I invite your prayers, silent or aloud.

(Pause)

We pray to you, O God,

Hear our prayer.

We thank you for

  • (names here), who celebrate their birthdays this week;
  • And (names here), who celebrate their wedding anniversaries this week.

I invite your thanksgivings, silent or aloud.

(Pause)

We pray to you, O God,

Hear our prayer.

That all who have passed from this life to the next will know the boundless joy and peace of eternal rest,

we pray to you, O God,

Hear our prayer.

The celebrant concludes with a collect.

Posted June 1, 2011 by neatnik2009 in August 1, August 10, August 11, August 12, August 13, August 14, August 15, August 16, August 17, August 18, August 19, August 2, August 20, August 21, August 22, August 23, August 24, August 25, August 26, August 27, August 28, August 29, August 3, August 30, August 31, August 4, August 5, August 6: Transfiguration, August 7, August 8, August 9, Christ the King Sunday, December 1, December 2, July 1, July 10, July 11, July 12, July 13, July 14, July 15, July 16, July 17, July 18, July 19, July 2, July 20, July 21, July 22, July 23, July 24, July 25, July 26, July 27, July 28, July 29, July 3, July 30, July 31, July 4, July 5, July 6, July 7, July 8, July 9, June 1, June 10, June 11, June 12, June 13, June 14, June 15, June 16, June 17, June 18, June 19, June 2, June 20, June 21, June 22, June 23, June 24, June 25, June 26, June 27, June 28, June 29, June 3, June 30, June 4, June 5, June 6, June 7, June 8, June 9, Labor Day, May 18, May 19, May 20, May 21, May 22, May 23, May 24, May 25, May 26, May 27, May 28, May 29, May 30, May 31: Visitation, November 10, November 11, November 12, November 13, November 14, November 15, November 16, November 17, November 18, November 19, November 1: All Saints, November 20, November 21, November 22, November 23, November 24, November 25, November 26, November 27, November 28, November 29, November 2: All Souls, November 3, November 30, November 4, November 5, November 6, November 7, November 8, November 9, October 1, October 10, October 11, October 12, October 13, October 14, October 15, October 16, October 17, October 18, October 19, October 2, October 20, October 21, October 22, October 23, October 24, October 25, October 26, October 27, October 28, October 29, October 3, October 30, October 31: All Hallows' Eve/Reformation, October 4, October 5, October 6, October 7, October 8, October 9, September 1, September 10, September 11, September 12, September 13, September 14: Holy Cross, September 15, September 16, September 17, September 18, September 19, September 2, September 20, September 21, September 22, September 23, September 24, September 25, September 26, September 27, September 28, September 29, September 3, September 30, September 4, September 5, September 6, September 7, September 8, September 9, Thanksgiving Day, Trinity Sunday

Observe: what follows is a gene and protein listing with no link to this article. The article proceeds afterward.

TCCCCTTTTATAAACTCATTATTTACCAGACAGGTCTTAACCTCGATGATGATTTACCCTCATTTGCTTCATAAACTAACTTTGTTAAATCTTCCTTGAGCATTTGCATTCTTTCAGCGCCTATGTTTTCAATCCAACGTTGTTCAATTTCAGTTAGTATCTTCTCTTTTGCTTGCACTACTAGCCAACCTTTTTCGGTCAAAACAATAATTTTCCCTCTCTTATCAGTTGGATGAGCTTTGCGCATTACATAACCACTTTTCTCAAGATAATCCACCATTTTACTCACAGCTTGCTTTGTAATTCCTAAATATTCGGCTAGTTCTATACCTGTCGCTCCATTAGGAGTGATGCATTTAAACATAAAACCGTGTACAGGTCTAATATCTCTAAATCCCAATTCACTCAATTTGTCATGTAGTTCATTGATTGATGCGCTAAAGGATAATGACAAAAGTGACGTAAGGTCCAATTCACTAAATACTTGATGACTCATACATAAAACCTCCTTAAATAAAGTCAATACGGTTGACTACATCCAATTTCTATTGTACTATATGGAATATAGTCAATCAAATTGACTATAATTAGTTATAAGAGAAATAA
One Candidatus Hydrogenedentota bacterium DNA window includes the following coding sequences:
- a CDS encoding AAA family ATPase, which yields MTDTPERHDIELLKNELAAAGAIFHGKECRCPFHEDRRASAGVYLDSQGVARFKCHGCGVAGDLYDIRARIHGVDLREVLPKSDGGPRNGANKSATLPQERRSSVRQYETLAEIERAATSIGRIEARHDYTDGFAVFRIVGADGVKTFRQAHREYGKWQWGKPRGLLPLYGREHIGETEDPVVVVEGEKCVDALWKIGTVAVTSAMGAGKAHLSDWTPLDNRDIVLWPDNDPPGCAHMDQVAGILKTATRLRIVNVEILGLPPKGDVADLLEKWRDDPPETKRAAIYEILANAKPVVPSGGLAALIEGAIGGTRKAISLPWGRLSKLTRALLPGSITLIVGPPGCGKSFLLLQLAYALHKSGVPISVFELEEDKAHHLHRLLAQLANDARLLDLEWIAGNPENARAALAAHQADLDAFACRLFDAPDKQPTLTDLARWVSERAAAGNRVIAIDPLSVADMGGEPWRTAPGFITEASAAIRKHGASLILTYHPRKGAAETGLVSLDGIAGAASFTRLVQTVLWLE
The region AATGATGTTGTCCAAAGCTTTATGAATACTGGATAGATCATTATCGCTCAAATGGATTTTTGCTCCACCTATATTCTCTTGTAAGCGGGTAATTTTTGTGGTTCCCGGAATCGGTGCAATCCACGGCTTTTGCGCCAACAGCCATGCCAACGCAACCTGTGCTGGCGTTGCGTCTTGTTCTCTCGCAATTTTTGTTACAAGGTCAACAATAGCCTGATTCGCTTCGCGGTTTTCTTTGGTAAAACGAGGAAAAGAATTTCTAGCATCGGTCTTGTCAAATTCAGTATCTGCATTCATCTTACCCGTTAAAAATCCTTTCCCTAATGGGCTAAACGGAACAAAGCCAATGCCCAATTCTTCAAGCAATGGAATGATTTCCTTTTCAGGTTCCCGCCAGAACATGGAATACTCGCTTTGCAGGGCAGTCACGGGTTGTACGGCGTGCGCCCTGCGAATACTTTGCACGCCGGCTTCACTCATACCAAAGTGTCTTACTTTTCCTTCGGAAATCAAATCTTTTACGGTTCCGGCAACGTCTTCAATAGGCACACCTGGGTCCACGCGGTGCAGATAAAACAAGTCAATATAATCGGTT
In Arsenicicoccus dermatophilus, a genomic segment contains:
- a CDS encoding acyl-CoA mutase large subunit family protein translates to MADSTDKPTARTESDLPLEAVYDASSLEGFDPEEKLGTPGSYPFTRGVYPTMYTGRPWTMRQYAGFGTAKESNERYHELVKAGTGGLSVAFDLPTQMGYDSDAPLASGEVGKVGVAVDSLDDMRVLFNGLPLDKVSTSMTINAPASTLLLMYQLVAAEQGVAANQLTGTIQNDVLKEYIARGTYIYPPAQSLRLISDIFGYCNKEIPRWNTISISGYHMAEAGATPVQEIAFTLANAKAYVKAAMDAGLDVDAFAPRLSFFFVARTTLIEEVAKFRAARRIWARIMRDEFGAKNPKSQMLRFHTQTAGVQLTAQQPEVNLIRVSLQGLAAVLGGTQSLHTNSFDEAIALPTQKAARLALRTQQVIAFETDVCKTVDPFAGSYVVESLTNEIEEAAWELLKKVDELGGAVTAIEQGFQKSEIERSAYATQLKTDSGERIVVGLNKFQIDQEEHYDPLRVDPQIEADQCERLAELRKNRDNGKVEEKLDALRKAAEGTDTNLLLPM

Week of Proper 19: Thursday, Year 1   14 comments

Above: Timothy and His Grandmother, by Rembrandt van Rijn

Image in the Public Domain

“Do not let people disregard you….”

SEPTEMBER 16, 2021

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Holy Women, Holy Men:  Celebrating the Saints (2010), of The Episcopal Church, contains an adapted two-years weekday lectionary for the Epiphany and Ordinary Time seasons from the Anglican Church of Canada.  I invite you to follow it with me.

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1 Timothy 4:12-16 (The Jerusalem Bible):

Do not let people disregard you because you are young, but be an example to all the believers in the way you speak and behave, and in your love, your faith and your purity.  Make use of the time until I arrive by reading to the people, preaching and teaching.  You have in you a spiritual gift which was given to you when the prophets spoke and the body of elders laid their hands on you; do not let it lie unused.  Think hard about all this, and put it into practice, and everyone will be able to see how you are advancing.  Take great care about what you do and what you teach; always do this, and in this way you will both save yourself and those who listen to you.